The most ridiculous phrase in the English language is ‘the foreseeable future’. You can’t foresee it. What you can do is monitor trends that, if sustained, will impact your business.
There are dozens of trends around safety, the environment, innovation and much more, all showcased by sites such as TrendWatching.com. The challenge is to identify the big underlying drivers.
Here, we should note the impact of disgruntled people who feel voiceless, but are far from powerless. Northerners in England, excluded from the prosperity cornered by the wealthy south, demonstrated the power of disgruntlement by voting for Brexit.
Presidential candidate Donald Trump has tapped into similar disaffection in the USA. Disgruntlement is unlikely to go away. It won’t simply impact politics, but business; possibly yours unless you do some listening and responding.
In South Africa, the control of major metros changed because disenchanted voters refused to embrace previous prescriptions. In many cases, we saw no dramatic action by voters, but apathy. They did not care to vote, even though indifference would hurt a political brand they had always favoured in the past. Another meaningful trend, then, is the rise of the don’t-care consumer.
Don’t-care cadres are heartily sick of the antics of big business – VW with attempts to cheat emission tests, Yahoo which takes no responsibility for digital security breaches, BP and its inadequate response to the DeepWater Horizon disaster, Wells Fargo and its bogus accounts, banks involved in mis-selling and market rigging and countless brands that drag their feet before undertaking a product recall. Little wonder PR firms no longer call themselves PR firms. Today, they are ‘reputation management consultants’ because reputational rescue is where the money is.
However, it takes years to recover a good name. Meanwhile, you lose business and incur extra costs. VW believes it may take 10 years to repair its own reputational damage, and that might be unduly optimistic. Samsung’s estimated revenue loss from the Galaxy 7 debacle could approach $17 billion.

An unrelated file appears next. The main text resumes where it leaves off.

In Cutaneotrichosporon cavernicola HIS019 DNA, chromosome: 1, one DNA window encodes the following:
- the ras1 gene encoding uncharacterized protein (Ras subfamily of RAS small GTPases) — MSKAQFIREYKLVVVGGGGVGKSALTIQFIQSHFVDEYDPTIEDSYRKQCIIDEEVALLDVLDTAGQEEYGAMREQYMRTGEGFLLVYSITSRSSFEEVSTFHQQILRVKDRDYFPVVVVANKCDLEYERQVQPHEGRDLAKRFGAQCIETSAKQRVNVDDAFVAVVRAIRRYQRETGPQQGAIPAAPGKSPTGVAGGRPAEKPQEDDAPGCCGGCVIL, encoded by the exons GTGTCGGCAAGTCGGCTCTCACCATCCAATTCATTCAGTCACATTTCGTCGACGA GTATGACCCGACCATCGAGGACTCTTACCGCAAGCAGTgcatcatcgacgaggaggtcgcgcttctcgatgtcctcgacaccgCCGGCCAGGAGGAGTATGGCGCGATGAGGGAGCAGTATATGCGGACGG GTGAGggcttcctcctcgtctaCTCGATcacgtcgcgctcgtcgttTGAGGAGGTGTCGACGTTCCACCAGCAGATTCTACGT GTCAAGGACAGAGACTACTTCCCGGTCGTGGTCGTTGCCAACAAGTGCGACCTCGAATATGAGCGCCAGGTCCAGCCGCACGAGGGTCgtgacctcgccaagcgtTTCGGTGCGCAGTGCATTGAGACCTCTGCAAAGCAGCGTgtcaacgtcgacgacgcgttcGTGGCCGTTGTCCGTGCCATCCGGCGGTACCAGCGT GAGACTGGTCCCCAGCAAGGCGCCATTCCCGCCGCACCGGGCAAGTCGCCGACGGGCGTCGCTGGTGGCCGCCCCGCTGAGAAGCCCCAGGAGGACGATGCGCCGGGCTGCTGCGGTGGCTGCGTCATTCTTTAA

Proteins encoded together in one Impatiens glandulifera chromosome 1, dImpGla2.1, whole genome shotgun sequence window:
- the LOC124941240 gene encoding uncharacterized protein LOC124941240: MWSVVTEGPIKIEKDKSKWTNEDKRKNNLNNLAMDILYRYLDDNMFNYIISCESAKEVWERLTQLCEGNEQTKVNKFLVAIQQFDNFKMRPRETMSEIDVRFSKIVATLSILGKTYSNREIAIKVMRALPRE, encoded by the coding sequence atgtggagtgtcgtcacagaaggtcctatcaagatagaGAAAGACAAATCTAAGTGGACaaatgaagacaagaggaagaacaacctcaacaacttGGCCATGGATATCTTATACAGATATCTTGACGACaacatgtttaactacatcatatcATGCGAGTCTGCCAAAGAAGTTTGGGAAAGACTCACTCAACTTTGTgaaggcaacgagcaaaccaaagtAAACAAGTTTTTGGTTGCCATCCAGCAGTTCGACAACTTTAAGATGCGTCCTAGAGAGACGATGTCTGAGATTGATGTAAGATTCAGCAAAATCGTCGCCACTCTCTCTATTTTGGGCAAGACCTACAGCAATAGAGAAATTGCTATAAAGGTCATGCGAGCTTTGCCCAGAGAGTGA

Don’t-care customers punish breaches of trust for years. Typically, they withdraw current and future business, stop paying accounts on time, use word-of-mouth (and social media) to rubbish your business, abuse your staff, property and systems, become aggressive complainants, threaten legal action and sometimes take it.
Stores, banks, insurers, cellphone firms, airlines, food and beverage manufacturers, hospitals, pharmacare and other businesses should never forget they work in an emotion-charged environment.
Avoid the risks
Most purchases are influenced to some extent by emotional factors. Ignore the feelings of your customers and they will stop caring about you. Indifference can be harder to counteract than feelings of revenge. You may not realise its extent or how long it’s been going on. By the time you react, huge damage can be done.
Experience shows that prevention is better (and cheaper) than cure. So what can local brands and businesses do to avoid the risks posed by don’t-care customers?
Here is a quick guide:
- Consumers are becoming more demanding, so pay more attention to the basic problems that plague them. Get the basics right. Ask staff and customers what issues frustrate them. Remove these annoyances (like greeting customers as newcomers when they’ve been loyal for years or misspelling their names in emails)
- Constantly look for ways to make a customer’s life easier. Review standard practice. Scrap needless requirements
- Reduce a customer’s physical effort. At airports look for ways to cut distances to check-ins. Introduce simple new packaging when current packaging is impossible to open. Make it easier to transact. Cut the amount of information you demand. Make forms design clearer and web pages easier to use.
- At every opportunity, indicate to customers that they matter. Systems that render them powerless don’t work. Customers show their power in surprising ways – remember Brexit.
- Find out what wastes your customer’s time. Cut queues and reduce delay.
- Once the basics are right, look for ways to add customer value. Give customers pleasant surprises.
- Try to make work fun for your people. They sometimes deal with customers from hell. Do what you can to make their lives easier – reduce bureaucracy and pettiness from pushy, unhelpful supervisors, build team spirit, collapse silos, liven up boring, repetitive work, nurture good people and set reasonable rather than stressful goals (more understanding and less pressure might have stopped Wells Fargo’s target-burdened staff from opening sham customer accounts).
- Explain and clarify. Diktats from on high annoy customers and demotivate staff. Expectation clarity in the workplace helps your people understand what is expected of them and the consequences of non-performance. It also helps you identify what tools are needed for exceptional service delivery.
Brilliant companies that are sustainable get the basics right first. They persistently and obstinately do things that are very obvious. Yet their rivals seem unable to imitate these sensible interventions.
Get it right and ultimately the don’t-care customer starts to care – about your business, about your people and about the relationship with you.
Businesses that turn disenchantment into enchantment realise that in customer service the opposite of love is not hate, it’s apathy and indifference. Reversing indifference and creating a different type of engaged customer is the challenge for 2017 … and every year after that.